Charles Hayes never changed his small office, even after he made
it to the top of Guilford Mills Inc. He liked hearing the din of
the big knitting looms on the other side of the wall as he worked.
And he hated shutting them down.
"This is what Congress and the strength of the dollar has done to
our industry," he said, shrugging off a tear as he walked through a
nearly empty mill for the first time since closing it last March.
Now, as President Bush presses Congress for authority to
negotiate new free-trade agreements, Mr. Hayes and the industry he
represents are becoming an increasingly vocal force in opposition.
More than 74,000 US textile jobs have disappeared in the past 12
months alone - the biggest period of job loss in the industry since
the demobilization after World War II. While the trend is a long-
term one, the sped-up pace worries industry insiders, who say a lot
more cuts are on the way.
Here in Greensboro, N.C., Guilford Mills now employs 600 workers,
down from 1,600 in January 2000. By one local study, fewer than
half the laid-off workers have found new jobs.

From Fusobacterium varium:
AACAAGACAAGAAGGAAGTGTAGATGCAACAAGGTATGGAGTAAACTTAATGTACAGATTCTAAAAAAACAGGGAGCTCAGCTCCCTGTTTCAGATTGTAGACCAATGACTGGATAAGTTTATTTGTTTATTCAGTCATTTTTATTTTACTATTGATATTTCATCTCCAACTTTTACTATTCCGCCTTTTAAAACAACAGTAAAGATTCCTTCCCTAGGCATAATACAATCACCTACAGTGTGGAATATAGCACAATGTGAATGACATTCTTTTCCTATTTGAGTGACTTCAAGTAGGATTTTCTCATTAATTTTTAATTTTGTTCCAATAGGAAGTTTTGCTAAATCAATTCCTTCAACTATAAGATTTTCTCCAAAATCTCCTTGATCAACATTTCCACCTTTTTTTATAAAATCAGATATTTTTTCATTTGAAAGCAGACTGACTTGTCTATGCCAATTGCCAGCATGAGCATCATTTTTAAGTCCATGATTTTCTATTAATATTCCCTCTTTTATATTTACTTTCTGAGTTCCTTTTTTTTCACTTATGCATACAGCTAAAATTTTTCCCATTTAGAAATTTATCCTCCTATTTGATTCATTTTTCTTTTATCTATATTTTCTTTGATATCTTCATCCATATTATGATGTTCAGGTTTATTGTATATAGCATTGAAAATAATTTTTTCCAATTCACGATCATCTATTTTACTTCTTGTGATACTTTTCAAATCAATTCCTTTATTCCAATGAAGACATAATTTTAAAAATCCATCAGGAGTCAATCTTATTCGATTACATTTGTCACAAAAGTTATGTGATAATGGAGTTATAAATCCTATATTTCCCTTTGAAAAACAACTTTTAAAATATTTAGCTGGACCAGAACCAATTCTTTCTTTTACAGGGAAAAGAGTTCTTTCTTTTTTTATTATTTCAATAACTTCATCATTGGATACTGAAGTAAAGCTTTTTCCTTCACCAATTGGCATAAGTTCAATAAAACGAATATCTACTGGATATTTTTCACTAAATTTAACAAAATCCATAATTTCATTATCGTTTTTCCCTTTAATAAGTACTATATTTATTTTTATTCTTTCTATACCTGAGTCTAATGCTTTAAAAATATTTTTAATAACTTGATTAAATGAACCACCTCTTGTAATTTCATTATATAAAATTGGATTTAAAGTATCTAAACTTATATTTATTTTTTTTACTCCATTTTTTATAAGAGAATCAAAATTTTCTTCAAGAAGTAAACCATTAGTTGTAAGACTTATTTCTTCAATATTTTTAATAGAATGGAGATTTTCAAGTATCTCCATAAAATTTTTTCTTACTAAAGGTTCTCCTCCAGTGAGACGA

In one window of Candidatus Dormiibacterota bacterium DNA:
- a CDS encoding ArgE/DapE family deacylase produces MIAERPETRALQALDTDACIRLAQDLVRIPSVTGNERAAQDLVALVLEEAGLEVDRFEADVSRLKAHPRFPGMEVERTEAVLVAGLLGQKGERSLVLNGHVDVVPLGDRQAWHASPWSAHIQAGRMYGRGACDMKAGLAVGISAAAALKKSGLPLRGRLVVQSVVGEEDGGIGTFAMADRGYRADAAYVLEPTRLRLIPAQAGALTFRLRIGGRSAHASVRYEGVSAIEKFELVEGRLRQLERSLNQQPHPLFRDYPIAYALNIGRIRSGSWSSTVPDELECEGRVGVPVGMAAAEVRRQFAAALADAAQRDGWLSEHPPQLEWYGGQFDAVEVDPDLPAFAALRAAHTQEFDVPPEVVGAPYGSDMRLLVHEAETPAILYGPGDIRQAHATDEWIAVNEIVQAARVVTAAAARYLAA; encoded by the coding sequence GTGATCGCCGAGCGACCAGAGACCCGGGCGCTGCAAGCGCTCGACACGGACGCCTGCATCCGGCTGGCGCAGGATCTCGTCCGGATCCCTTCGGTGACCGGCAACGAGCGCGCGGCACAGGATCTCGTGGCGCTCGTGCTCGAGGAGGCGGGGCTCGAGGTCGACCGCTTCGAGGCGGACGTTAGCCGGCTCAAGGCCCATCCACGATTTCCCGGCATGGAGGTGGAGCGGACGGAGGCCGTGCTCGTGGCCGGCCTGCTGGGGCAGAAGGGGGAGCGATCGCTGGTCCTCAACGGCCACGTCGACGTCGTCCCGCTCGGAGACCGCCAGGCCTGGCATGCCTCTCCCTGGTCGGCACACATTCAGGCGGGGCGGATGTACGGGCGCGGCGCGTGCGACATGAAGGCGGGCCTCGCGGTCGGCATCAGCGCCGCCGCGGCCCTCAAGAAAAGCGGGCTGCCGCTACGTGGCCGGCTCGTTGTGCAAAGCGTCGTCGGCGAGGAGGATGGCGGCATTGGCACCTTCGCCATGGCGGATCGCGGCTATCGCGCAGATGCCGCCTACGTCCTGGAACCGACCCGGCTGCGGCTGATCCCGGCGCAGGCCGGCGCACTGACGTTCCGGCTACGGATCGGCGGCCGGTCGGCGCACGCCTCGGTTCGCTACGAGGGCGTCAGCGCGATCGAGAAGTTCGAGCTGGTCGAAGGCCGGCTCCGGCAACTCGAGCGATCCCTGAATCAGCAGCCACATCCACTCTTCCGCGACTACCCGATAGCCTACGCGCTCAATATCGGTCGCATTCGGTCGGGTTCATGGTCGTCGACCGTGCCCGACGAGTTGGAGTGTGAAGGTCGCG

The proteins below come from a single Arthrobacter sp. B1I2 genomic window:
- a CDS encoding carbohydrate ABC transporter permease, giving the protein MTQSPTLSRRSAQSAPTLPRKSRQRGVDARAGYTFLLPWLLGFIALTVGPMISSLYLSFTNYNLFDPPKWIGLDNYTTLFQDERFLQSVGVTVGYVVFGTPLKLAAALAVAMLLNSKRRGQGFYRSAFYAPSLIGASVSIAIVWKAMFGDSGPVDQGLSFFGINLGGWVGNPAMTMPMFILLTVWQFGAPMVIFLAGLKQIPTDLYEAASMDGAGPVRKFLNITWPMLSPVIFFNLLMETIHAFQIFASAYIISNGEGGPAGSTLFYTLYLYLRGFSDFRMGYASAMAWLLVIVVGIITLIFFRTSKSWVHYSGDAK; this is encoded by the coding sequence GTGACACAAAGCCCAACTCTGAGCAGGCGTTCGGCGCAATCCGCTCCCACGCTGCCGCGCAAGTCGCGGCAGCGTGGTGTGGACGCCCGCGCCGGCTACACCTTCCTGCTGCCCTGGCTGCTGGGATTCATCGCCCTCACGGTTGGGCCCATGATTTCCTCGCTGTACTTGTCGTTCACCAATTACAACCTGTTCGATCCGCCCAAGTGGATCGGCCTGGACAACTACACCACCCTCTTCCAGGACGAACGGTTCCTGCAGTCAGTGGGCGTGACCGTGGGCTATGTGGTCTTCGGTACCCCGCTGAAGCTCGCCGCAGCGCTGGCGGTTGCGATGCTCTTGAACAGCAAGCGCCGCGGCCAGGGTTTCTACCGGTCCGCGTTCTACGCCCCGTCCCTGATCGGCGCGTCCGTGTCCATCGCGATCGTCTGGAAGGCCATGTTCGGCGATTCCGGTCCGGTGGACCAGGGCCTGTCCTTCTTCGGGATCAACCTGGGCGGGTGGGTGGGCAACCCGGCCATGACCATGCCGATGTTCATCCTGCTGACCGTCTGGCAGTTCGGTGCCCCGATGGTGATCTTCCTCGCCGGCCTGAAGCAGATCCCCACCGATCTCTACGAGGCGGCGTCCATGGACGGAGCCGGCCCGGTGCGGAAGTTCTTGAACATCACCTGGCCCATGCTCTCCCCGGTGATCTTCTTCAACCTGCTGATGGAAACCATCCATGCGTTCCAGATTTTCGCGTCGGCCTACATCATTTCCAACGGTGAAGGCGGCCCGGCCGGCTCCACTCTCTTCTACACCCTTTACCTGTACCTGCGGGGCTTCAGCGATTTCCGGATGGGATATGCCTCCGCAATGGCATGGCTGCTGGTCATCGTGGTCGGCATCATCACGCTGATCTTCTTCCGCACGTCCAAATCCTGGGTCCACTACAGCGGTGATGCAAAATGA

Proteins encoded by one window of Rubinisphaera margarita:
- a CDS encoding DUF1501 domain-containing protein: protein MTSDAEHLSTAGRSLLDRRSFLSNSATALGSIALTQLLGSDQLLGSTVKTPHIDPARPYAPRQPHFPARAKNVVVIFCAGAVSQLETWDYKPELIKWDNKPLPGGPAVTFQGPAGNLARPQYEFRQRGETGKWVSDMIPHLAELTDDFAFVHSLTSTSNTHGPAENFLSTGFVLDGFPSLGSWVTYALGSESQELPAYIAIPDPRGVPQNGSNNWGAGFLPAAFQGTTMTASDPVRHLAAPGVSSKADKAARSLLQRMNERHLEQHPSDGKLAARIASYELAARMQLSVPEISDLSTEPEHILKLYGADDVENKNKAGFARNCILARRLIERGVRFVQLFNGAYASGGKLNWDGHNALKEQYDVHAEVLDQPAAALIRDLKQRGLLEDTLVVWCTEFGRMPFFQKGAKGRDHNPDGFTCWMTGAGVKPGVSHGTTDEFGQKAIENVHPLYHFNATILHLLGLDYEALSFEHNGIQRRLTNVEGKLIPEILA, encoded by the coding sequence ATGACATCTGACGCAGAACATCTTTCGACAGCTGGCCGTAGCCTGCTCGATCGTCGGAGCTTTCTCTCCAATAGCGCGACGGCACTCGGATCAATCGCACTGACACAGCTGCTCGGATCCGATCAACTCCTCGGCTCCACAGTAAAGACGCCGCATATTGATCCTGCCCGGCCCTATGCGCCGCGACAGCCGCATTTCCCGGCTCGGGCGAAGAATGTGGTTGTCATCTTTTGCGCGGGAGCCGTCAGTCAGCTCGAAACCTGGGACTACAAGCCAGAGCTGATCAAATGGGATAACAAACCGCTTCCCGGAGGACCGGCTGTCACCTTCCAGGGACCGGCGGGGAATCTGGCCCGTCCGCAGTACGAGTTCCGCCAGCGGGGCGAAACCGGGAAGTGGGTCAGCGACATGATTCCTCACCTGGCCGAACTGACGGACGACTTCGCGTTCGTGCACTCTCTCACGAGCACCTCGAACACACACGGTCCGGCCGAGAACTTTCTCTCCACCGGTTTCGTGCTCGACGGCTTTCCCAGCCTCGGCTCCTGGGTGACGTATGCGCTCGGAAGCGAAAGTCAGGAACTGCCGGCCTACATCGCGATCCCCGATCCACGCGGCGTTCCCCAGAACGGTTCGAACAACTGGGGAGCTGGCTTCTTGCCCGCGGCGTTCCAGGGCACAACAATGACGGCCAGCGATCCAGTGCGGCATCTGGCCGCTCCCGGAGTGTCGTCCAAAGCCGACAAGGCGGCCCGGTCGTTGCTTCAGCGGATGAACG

The silent looms signal the problem the White House is having
convincing Congress and the public that more free trade will create
more good jobs.
"This is a very tough time for the textile industry, and it's
been tough for the last few years," says Larry Sabato, a political
scientist at the University of Virginia. "Lowering trade barriers
is good for the economy overall, but some people suffer severely on
account of it. And the textile industry is right there at the top."
The industry that virtually dictated US trade policy in the 19th
century has lost most of its political clout in an economy
increasingly dominated by services. Until recently, the
Congressional Textile Caucus - down to a handful of representatives
from a few Southern states - rarely met.
For one thing, even lawmakers with a big textile presence in
their districts could point to jobs created by incoming foreign
firms to offset the losses in textiles.
But with the US economy at a standstill, cries for protecting
manufacturing jobs are making inroads in Congress.
When Republican leaders in the House tried to get a quick vote on
President Bush's request for trade-promotion authority (TPA) last
July, they found they did not have enough support.
By some estimates, the measure remains too close to call as a
fall vote approaches.
One reason is people such as Hayes.
Currently president of the American Textile Manufacturers
Institute, the industry's main lobby group, he has been a longtime
supporter of free trade. He worked out details leading up to the
North American Free Trade Agreement (NAFTA) with US trade officials
over his dining room table in Greensboro, N. …